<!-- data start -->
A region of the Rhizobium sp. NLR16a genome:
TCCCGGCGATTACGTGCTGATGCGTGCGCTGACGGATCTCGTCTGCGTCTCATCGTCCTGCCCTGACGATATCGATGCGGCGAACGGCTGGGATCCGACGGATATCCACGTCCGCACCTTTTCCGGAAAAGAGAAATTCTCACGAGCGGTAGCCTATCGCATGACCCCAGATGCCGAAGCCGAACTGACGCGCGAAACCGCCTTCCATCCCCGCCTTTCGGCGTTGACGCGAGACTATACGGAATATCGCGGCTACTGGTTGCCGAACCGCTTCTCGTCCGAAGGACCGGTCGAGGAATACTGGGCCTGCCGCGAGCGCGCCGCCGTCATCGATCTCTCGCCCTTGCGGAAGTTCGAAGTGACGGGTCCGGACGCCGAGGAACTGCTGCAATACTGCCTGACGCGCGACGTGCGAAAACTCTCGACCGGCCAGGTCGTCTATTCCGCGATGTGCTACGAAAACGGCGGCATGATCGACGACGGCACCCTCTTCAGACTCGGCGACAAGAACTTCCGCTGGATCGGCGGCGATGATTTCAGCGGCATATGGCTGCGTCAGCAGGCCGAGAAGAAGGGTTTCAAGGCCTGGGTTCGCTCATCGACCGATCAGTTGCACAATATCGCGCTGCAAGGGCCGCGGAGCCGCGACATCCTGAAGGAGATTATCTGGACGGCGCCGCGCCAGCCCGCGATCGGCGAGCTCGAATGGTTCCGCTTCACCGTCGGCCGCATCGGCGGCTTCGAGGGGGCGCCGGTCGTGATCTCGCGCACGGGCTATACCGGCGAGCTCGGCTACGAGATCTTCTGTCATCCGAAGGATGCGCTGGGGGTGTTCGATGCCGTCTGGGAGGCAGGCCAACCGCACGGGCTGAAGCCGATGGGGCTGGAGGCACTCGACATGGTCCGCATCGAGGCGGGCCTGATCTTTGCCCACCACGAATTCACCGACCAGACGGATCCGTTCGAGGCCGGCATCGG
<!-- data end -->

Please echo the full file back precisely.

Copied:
A region of the Rhizobium sp. NLR16a genome:
TCCCGGCGATTACGTGCTGATGCGTGCGCTGACGGATCTCGTCTGCGTCTCATCGTCCTGCCCTGACGATATCGATGCGGCGAACGGCTGGGATCCGACGGATATCCACGTCCGCACCTTTTCCGGAAAAGAGAAATTCTCACGAGCGGTAGCCTATCGCATGACCCCAGATGCCGAAGCCGAACTGACGCGCGAAACCGCCTTCCATCCCCGCCTTTCGGCGTTGACGCGAGACTATACGGAATATCGCGGCTACTGGTTGCCGAACCGCTTCTCGTCCGAAGGACCGGTCGAGGAATACTGGGCCTGCCGCGAGCGCGCCGCCGTCATCGATCTCTCGCCCTTGCGGAAGTTCGAAGTGACGGGTCCGGACGCCGAGGAACTGCTGCAATACTGCCTGACGCGCGACGTGCGAAAACTCTCGACCGGCCAGGTCGTCTATTCCGCGATGTGCTACGAAAACGGCGGCATGATCGACGACGGCACCCTCTTCAGACTCGGCGACAAGAACTTCCGCTGGATCGGCGGCGATGATTTCAGCGGCATATGGCTGCGTCAGCAGGCCGAGAAGAAGGGTTTCAAGGCCTGGGTTCGCTCATCGACCGATCAGTTGCACAATATCGCGCTGCAAGGGCCGCGGAGCCGCGACATCCTGAAGGAGATTATCTGGACGGCGCCGCGCCAGCCCGCGATCGGCGAGCTCGAATGGTTCCGCTTCACCGTCGGCCGCATCGGCGGCTTCGAGGGGGCGCCGGTCGTGATCTCGCGCACGGGCTATACCGGCGAGCTCGGCTACGAGATCTTCTGTCATCCGAAGGATGCGCTGGGGGTGTTCGATGCCGTCTGGGAGGCAGGCCAACCGCACGGGCTGAAGCCGATGGGGCTGGAGGCACTCGACATGGTCCGCATCGAGGCGGGCCTGATCTTTGCCCACCACGAATTCACCGACCAGACGGATCCGTTCGAGGCCGGCATCGG